Once you've settled on your weight and cost threshold, you need to decide if you're going to go with different or same tires on front and rear. One option you have when going with the same tire is reversing the direction of the tires on each wheel. This often helps with rear traction issues with a set that is more oriented towards front wheel performance. That said, I've ran plenty of bikes with the same tires front and rear. I don't consider this ideal setup, but it can work well for the typical rider.

Some good recommendations for same tires in front and rear would be the Kenda El Moco, the Michelin Wild Grip'R tire, the Panaracer Soar tire, and the Continental X-King tire. All of these tires are excellent front and rear choices that will work well in most conditions and terrain.

Okay, what if you want the ideal all-purpose setup and want to maximize performance front and rear? Obviously the choices get much more in this scenario. Starting with the front, I tend to go with a tire that has the best side tread pattern for most conditions, not flat in the middle, and a very round profile. This type of tire is harder to find, but there are several out there that I've used or will use. The Maxxis Ignitor, the WTB Moto tire, the IRC Serac XC tire, again the Kenda El Moco is a good choice, and finally the Kenda Honey Badger.

For the rear tire choice, there are just way too many to choose from since the rear is not as critical in terms of safety and side load traction. For the rear, I tend to focus on a round tread profile and a fast (narrow knobby spacing) with good vertical traction characteristics. To be honest, I've rarely had a traction problem with any tire in the rear. Rear traction is very much related to rider position and pedal force control. So the key things you're looking for in the rear are speed, low rolling resistance, and wear durability. Here are a few that I feel are ideal for all-purpose rear use:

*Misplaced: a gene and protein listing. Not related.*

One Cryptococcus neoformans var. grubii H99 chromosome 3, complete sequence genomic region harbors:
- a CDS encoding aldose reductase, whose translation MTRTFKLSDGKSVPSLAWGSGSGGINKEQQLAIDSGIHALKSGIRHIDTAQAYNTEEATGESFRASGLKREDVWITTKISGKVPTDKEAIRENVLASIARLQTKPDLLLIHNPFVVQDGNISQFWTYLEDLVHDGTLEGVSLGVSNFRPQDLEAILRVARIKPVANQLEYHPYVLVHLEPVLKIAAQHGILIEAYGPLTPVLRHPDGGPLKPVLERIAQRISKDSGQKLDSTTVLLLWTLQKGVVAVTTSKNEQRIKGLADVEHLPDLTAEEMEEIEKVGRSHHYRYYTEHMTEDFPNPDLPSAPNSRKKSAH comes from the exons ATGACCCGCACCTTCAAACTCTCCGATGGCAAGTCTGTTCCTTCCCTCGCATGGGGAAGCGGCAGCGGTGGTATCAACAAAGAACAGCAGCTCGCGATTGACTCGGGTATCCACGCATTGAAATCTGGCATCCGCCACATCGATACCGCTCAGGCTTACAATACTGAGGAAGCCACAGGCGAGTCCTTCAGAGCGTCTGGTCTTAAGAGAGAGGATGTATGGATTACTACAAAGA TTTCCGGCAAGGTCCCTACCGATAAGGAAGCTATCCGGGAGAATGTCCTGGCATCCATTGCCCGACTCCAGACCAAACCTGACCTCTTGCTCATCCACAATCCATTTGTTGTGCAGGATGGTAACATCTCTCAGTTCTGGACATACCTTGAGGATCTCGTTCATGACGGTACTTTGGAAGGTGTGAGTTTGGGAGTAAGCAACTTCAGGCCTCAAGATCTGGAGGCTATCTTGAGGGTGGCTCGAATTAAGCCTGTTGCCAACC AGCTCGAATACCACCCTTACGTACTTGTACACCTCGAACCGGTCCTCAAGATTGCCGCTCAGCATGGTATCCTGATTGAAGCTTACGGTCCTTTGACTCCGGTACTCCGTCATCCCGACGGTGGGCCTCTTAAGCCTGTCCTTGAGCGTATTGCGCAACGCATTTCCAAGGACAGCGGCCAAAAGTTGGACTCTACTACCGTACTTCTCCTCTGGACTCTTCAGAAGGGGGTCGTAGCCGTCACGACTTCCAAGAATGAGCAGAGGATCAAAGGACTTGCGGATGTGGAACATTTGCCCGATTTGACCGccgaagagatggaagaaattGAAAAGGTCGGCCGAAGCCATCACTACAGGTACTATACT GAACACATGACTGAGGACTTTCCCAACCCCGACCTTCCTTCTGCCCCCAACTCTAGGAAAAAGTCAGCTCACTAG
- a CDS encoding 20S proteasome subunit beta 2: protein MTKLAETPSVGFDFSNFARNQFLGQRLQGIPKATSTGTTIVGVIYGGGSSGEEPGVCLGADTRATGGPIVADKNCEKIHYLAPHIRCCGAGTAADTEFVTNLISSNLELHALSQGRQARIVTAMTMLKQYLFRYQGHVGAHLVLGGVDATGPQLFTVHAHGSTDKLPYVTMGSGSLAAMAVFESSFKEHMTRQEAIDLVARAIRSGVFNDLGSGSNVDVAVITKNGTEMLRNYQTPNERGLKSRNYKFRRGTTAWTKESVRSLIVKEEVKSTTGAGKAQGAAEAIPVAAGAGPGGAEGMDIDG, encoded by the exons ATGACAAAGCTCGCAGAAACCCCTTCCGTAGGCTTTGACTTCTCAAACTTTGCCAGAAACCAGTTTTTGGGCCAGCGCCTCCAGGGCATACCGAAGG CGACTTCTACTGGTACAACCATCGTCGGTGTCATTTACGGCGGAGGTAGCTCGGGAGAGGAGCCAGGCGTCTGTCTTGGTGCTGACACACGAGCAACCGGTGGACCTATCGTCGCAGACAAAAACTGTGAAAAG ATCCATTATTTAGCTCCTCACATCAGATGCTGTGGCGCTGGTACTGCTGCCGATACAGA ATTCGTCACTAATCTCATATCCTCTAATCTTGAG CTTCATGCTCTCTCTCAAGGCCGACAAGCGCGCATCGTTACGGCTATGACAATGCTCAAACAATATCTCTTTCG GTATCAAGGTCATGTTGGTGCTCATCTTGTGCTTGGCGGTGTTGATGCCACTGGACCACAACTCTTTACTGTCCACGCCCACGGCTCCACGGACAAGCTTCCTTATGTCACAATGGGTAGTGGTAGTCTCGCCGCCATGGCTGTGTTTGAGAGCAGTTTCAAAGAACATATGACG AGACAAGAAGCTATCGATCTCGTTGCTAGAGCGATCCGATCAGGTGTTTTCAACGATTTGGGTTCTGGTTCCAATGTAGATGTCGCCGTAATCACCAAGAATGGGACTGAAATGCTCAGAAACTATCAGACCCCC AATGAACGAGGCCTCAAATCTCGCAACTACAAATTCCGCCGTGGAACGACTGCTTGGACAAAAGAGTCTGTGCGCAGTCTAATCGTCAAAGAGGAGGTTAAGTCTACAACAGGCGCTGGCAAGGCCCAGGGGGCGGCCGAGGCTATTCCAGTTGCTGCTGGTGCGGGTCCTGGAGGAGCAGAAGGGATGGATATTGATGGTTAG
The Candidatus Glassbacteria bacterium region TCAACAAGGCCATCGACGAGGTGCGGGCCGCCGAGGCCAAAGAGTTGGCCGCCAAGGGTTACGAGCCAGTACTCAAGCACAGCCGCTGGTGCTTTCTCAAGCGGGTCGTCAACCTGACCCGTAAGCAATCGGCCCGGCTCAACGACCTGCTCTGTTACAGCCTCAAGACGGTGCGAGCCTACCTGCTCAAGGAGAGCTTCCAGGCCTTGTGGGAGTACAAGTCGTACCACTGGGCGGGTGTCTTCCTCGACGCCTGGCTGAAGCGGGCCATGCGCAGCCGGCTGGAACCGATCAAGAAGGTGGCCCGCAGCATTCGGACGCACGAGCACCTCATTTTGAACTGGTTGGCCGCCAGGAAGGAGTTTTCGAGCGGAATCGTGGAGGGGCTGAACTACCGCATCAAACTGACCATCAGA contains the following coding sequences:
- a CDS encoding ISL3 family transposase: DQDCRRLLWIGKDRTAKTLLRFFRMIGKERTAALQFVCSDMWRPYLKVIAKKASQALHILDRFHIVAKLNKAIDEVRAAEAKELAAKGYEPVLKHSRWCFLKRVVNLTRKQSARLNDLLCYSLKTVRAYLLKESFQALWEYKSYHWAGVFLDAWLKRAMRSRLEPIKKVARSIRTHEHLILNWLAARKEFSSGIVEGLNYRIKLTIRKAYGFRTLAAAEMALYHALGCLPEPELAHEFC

There are really many more good choices in this area. The idea is to focus on a round tread profile, closely spaced tread pattern in the middle of the tread to reduce rolling resistance and reduce punctures.

Okay, now on to the higher performance picks. If you're looking for the hperformance and cost isn't a factor, then you want to go very specific front and rear, as light as possible, and the best combination of low rolling resistance with superior traction characteristics. These are a bit harder to find and they are not typically cheap.

I currently run the Kenda Klimax Lite 1.95 on my  26'r rear. These are probably the lightest tires available for a 26'r. They are fast, 345g lite, and have excellent grip everywhere except high-speed side loading. That said, unless you're trying to beat a hotdog on a 29'r bombing down a super technical trail, they work very well.